2019/02/22
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General Information about Mai Po Inner Deep Bay Ramsar Site


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Hydrology and Physical Environment

The Ramsar Site is a natural shallow estuarine bay lying within the Yuen Long Basin. The average water depth is about 2.9 m and the mean tidal range is 1.4m. Inner Deep Bay receives water and sediments from both Hong Kong and Shenzhen. The sediment forming the core part of the intertidal mudflat is predominantly clay and silt.

The climate of Hong Kong is sub-tropical and under the strong influence of monsoons. Rainfall occurs mainly from April to September. Salinity of the intertidal water shows a clear trend dependent on the seasonality. During the wet season from late spring to summer, salinity drop and sometimes almost freshwater due to the increase in rainfall, the values tend to increase from late summer and approach highest in winter/early spring during the dry season.

The site helps to alleviate flood problems in the northwest of the territory and the mangal are of value in stabilizing the shore of the bay.

Ecological

Wetland Types:

A shallow bay with extensive intertidal mudflats backed by mangal, tidal shrimp ponds (gei wais), fishponds, and reedbed (Phragmites australis) in some gei wais and along the coast.

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Mangroves:

The major species of mangroves are:

  • Kandelia obovata
  • Avicennia marina
  • Aegiceras corniculatum
  • Bruguiera gymnorhiza
  • Excoecaria agallocha
  • Acrostichum auerum

The major mangrove associate is:

  • Acanthus ilicifolius
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Birds:

The Ramsar Site supports a high diversity of birds. About 400 species, representing around 70% of the Hong Kong birds, have been recorded there. The Site regularly supports some 50,000-80,000 waterbirds in winter. It is an important feeding and resting ground for wintering and migratory birds, including a number of globally threatened species (e.g. Black-faced Spoonbill, Saunders's Gull and Nordmann's Greenshank).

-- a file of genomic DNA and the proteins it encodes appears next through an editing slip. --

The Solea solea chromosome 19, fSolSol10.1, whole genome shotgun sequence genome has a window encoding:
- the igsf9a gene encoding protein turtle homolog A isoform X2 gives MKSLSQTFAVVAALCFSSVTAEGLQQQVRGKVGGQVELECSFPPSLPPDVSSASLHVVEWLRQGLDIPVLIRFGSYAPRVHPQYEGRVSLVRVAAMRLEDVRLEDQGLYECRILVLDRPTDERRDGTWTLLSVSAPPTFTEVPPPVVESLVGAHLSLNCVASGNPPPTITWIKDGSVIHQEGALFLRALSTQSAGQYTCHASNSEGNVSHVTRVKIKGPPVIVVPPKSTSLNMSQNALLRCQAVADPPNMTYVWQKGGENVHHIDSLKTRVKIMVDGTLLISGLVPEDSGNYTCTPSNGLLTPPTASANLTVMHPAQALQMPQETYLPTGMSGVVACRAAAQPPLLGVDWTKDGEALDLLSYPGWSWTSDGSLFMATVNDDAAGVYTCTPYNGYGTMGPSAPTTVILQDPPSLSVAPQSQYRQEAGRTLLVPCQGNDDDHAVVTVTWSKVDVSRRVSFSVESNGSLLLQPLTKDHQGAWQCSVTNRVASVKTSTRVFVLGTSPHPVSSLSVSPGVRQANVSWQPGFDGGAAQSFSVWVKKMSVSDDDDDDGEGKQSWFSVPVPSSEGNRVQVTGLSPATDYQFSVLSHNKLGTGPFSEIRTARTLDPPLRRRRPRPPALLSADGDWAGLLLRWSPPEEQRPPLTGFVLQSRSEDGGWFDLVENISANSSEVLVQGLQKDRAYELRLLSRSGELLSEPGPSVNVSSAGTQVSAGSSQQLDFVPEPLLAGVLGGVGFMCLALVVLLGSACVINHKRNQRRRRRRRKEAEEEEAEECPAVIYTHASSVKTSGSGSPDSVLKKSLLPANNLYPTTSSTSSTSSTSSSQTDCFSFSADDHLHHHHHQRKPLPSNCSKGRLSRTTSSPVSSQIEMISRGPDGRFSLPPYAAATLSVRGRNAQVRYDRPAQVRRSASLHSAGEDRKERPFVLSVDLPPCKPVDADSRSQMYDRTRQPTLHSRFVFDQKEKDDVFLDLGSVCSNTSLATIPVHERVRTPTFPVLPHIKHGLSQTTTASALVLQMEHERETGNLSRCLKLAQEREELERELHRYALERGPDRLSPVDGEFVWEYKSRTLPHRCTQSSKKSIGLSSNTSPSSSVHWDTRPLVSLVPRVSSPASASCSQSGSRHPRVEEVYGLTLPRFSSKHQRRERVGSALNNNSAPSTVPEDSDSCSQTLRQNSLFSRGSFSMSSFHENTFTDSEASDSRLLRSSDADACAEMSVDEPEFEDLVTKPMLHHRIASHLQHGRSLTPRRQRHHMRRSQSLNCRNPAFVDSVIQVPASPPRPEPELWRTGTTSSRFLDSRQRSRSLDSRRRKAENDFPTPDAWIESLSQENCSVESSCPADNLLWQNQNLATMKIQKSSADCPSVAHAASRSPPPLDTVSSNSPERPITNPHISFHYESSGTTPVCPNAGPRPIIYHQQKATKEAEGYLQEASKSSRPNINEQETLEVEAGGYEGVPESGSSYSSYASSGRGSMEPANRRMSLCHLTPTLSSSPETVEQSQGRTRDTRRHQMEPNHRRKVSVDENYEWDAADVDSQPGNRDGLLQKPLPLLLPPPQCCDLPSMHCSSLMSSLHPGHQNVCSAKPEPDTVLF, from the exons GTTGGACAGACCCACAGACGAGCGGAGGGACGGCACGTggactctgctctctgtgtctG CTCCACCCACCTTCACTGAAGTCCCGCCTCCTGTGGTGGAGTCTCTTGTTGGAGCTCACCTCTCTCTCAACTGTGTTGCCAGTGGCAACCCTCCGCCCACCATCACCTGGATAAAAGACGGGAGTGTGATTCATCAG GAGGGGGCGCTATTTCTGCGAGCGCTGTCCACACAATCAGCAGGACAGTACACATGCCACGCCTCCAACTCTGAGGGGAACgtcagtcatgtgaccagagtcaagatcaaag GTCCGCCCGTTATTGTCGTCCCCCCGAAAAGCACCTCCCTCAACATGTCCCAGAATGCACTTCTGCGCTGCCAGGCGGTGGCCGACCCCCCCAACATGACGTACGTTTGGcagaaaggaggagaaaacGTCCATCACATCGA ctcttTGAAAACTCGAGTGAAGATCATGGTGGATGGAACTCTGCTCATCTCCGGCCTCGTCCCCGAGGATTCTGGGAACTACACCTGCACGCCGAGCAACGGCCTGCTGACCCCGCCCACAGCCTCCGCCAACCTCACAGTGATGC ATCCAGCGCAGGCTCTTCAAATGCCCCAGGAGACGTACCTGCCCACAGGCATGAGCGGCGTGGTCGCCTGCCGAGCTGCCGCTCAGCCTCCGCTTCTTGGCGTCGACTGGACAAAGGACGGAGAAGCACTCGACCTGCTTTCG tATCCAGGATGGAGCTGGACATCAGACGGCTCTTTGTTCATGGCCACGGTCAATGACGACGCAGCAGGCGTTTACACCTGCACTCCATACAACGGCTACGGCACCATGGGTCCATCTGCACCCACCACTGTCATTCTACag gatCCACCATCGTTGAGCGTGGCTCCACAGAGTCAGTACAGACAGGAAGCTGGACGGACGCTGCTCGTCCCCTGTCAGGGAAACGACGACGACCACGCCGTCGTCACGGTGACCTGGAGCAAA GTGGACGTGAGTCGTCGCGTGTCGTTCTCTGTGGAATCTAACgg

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Land ownership and uses:

  • The majority of the site is government land, but most fishponds have been leased or licenced to operators engaged in fish farming. This is the only place in Hong Kong where gei wais (intertidal shrimp ponds) are in operation.
  • Main activities at the site are nature conservation, scientific research, nature education and ecotourism, bird watching and nature appreciation, fish farming, and small-scale rural settlement.
  • In the surroundings, there are brackish/freshwater fishponds, open storage, and residential area. The Hong Kong Wetland Park (HKWP) located at the northern part of Tin Shui Wai adjacent to the Ramsar site is a 61 hectare theme park. The HKWP project upgrades the originally intended ecological mitigation area into a conservation, education and eco-tourism facility for local residents and overseas visitors.
Land ownership and uses of the Site1


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